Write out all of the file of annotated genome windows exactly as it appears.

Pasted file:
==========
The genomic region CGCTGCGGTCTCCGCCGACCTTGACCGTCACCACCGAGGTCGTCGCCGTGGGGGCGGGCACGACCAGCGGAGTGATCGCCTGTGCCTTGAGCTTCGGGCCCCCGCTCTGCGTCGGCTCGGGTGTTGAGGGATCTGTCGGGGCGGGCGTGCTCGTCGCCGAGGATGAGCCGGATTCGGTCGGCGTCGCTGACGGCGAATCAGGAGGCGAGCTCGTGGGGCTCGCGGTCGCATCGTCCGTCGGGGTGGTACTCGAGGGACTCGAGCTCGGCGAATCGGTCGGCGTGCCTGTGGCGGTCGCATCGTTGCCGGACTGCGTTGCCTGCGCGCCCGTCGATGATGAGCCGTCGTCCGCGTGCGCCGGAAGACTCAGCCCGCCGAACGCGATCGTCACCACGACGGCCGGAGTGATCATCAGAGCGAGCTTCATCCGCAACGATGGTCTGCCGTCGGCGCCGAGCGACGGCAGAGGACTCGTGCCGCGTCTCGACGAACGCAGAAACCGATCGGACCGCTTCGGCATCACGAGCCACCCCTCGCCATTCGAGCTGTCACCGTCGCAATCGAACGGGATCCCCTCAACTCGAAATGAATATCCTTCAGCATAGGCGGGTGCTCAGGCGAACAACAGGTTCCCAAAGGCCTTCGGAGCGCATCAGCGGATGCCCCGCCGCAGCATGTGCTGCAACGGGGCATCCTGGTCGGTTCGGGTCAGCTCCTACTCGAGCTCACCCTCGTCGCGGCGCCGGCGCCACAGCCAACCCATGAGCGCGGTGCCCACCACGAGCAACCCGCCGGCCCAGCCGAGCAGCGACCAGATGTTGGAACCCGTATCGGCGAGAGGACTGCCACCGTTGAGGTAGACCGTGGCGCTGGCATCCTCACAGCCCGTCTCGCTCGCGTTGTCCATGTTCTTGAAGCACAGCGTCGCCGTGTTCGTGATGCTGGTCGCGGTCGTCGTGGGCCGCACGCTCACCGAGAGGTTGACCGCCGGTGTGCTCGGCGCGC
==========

The genomic region CGCTGCGGTCTCCGCCGACCTTGACCGTCACCACCGAGGTCGTCGCCGTGGGGGCGGGCACGACCAGCGGAGTGATCGCCTGTGCCTTGAGCTTCGGGCCCCCGCTCTGCGTCGGCTCGGGTGTTGAGGGATCTGTCGGGGCGGGCGTGCTCGTCGCCGAGGATGAGCCGGATTCGGTCGGCGTCGCTGACGGCGAATCAGGAGGCGAGCTCGTGGGGCTCGCGGTCGCATCGTCCGTCGGGGTGGTACTCGAGGGACTCGAGCTCGGCGAATCGGTCGGCGTGCCTGTGGCGGTCGCATCGTTGCCGGACTGCGTTGCCTGCGCGCCCGTCGATGATGAGCCGTCGTCCGCGTGCGCCGGAAGACTCAGCCCGCCGAACGCGATCGTCACCACGACGGCCGGAGTGATCATCAGAGCGAGCTTCATCCGCAACGATGGTCTGCCGTCGGCGCCGAGCGACGGCAGAGGACTCGTGCCGCGTCTCGACGAACGCAGAAACCGATCGGACCGCTTCGGCATCACGAGCCACCCCTCGCCATTCGAGCTGTCACCGTCGCAATCGAACGGGATCCCCTCAACTCGAAATGAATATCCTTCAGCATAGGCGGGTGCTCAGGCGAACAACAGGTTCCCAAAGGCCTTCGGAGCGCATCAGCGGATGCCCCGCCGCAGCATGTGCTGCAACGGGGCATCCTGGTCGGTTCGGGTCAGCTCCTACTCGAGCTCACCCTCGTCGCGGCGCCGGCGCCACAGCCAACCCATGAGCGCGGTGCCCACCACGAGCAACCCGCCGGCCCAGCCGAGCAGCGACCAGATGTTGGAACCCGTATCGGCGAGAGGACTGCCACCGTTGAGGTAGACCGTGGCGCTGGCATCCTCACAGCCCGTCTCGCTCGCGTTGTCCATGTTCTTGAAGCACAGCGTCGCCGTGTTCGTGATGCTGGTCGCGGTCGTCGTGGGCCGCACGCTCACCGAGAGGTTGACCGCCGGTGTGCTCGGCGCGC